In the constant quest to unlock the mysteries of innovation, it is inevitable that some eyes fall on Canada’s venture capital industry as a potential key to cracking the code. Canada’s venture capital industry has struggled for the last decade, delivering underwhelming returns to investors and failing to develop the kinds of new industries and world-beating companies that regularly come roaring out of Silicon Valley. So Ottawa’s decision earlier this year to inject $400 million of taxpayers’ money into the industry has been welcomed by some innovation observers. They see it as a good first step toward reversing that woeful record, a steroid shot to help Canadian start-ups join what new economy writer Chris Anderson calls the “industrializing of the do-it-yourself spirit.”
But Ottawa must take into account the evolving nature of the global venture capital industry. Its cash will be chasing Canadian entrepreneurs who have options. There are also new players and models for financing start-ups. Google has entered the venture capital game with Google Ventures, and in 2009 super-angel investors Marc Andreessen and Ben Horowitz built on their record of spotting leviathans like Facebook, Skype and Twitter to form Andreessen Horowitz, raising $2.7 billion in three years. Both these firms offer a deeper expertise in design, engineering, political connections and, in Google’s case, access to big data analytics, than the industry has been able to muster in the past.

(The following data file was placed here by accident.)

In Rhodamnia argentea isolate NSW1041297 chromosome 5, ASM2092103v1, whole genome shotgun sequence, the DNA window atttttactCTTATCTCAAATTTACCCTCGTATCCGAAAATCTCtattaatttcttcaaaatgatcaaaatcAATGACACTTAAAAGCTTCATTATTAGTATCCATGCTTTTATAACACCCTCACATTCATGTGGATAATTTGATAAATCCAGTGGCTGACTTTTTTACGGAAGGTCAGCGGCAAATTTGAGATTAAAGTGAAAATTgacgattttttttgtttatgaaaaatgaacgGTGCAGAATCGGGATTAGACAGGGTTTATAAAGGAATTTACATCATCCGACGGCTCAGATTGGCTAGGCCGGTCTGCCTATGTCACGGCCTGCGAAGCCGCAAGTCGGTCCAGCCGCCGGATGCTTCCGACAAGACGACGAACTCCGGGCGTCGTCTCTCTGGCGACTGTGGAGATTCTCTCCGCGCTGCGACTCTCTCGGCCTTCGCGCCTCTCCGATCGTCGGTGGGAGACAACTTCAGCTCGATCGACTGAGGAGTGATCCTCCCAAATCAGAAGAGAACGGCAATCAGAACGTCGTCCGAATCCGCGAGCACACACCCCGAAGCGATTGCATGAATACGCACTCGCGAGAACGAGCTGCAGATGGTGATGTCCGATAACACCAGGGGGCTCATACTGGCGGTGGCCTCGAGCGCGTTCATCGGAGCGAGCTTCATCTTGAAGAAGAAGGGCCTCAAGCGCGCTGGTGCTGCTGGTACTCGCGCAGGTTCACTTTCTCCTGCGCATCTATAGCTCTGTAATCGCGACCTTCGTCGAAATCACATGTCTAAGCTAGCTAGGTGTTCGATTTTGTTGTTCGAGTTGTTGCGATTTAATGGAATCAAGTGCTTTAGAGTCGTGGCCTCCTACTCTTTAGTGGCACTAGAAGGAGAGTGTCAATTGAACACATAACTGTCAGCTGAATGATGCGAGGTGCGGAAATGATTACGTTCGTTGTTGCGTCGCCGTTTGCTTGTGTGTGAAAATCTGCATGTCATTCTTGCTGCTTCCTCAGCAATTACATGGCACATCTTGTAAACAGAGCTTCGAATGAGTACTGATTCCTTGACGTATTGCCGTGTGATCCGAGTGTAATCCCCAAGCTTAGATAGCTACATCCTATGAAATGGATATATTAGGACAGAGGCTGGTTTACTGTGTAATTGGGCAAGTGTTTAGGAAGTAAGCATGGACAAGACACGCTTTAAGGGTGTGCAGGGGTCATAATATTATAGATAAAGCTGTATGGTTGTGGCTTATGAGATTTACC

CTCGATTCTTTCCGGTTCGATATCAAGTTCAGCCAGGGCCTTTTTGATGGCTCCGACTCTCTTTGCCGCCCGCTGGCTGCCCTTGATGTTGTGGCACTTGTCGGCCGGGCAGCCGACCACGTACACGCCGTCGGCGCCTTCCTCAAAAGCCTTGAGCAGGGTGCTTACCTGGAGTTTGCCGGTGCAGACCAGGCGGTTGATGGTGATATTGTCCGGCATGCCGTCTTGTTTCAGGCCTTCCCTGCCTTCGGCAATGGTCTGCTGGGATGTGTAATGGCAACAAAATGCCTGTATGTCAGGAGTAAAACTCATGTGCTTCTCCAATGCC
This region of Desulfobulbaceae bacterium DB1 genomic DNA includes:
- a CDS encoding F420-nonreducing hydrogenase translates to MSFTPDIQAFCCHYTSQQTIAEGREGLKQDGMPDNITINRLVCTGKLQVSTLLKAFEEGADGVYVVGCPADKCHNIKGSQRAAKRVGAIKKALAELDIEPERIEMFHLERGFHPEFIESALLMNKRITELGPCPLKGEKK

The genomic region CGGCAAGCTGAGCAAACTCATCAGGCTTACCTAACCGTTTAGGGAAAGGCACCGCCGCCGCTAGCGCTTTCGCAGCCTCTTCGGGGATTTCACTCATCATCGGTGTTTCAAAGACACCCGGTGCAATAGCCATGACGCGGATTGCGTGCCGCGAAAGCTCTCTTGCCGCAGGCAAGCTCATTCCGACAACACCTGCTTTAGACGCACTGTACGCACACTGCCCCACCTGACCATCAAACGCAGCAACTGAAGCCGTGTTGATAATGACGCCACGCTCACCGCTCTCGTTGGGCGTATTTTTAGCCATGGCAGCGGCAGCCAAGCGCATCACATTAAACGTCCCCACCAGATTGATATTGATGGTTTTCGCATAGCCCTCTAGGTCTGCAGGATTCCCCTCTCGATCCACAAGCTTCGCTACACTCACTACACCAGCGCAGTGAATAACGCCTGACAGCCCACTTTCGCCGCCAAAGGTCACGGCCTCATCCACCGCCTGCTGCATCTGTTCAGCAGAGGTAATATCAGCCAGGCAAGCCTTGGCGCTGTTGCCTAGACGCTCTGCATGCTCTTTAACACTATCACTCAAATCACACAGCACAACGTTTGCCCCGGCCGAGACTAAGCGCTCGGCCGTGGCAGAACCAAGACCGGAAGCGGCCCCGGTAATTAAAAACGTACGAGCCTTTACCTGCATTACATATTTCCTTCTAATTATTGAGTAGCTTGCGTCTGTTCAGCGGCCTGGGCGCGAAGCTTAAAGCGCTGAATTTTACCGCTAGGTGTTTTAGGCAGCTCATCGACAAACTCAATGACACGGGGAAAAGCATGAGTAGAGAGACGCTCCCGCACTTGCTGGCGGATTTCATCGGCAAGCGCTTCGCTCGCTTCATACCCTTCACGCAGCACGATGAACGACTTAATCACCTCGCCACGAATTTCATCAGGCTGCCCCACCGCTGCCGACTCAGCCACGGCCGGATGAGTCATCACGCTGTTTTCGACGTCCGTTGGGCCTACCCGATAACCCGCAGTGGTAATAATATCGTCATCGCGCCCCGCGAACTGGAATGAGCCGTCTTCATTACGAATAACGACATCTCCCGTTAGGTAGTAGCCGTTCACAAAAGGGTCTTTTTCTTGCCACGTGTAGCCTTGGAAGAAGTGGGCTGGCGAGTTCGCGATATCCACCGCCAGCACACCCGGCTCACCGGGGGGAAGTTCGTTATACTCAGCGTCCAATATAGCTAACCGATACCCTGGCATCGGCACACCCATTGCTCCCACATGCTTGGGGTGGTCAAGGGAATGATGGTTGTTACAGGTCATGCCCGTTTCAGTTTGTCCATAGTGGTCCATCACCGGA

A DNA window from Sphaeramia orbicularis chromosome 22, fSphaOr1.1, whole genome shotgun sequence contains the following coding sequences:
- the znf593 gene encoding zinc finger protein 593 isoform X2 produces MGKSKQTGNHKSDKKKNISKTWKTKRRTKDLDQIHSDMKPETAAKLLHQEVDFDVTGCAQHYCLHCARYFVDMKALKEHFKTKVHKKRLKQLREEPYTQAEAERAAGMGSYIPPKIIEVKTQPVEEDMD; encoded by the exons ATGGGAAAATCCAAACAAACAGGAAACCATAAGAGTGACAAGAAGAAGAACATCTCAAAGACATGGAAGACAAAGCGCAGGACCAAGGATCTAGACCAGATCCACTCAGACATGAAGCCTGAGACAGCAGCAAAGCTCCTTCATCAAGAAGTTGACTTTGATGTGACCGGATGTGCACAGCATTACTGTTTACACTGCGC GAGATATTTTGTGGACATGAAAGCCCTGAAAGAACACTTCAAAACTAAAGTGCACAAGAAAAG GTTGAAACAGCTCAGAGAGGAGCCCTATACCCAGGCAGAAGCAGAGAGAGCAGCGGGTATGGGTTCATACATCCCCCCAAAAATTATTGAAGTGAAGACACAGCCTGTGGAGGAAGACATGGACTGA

Other investors are tapping the potential of “crowd-funding,” a Web-based fundraising practice that allows start-ups to raise up to $1 million collectively from hundreds or thousands of small-investor donations. Crowd-funding was part of the Obama administration’s American Jobs Act earlier this year, turning “donors” into legal investors, though the regulatory details remain to be worked out. (A popular movement is afoot to bring crowd-funding to Canada, but for the moment provincial regulations restrict it.) And despite a track record of carnage in some places, other countries continue to throw money at the start-up game, trying to replicate Silicon Valley.
Ottawa’s money is part of its response to the federal Expert Panel on Support to R&D, chaired by Tom Jenkins, but the Conservative government has yet to fill in details of how it will operate. The articles here tackle some of the issues that must be addressed. What should be the mix of public and private funds? Is $400 million enough to make a difference? Is public money doomed to pursue political goals, pumping up particular regions or industries the market ignores? And above all, will more and better venture capital funding truly be that ticket to innovation.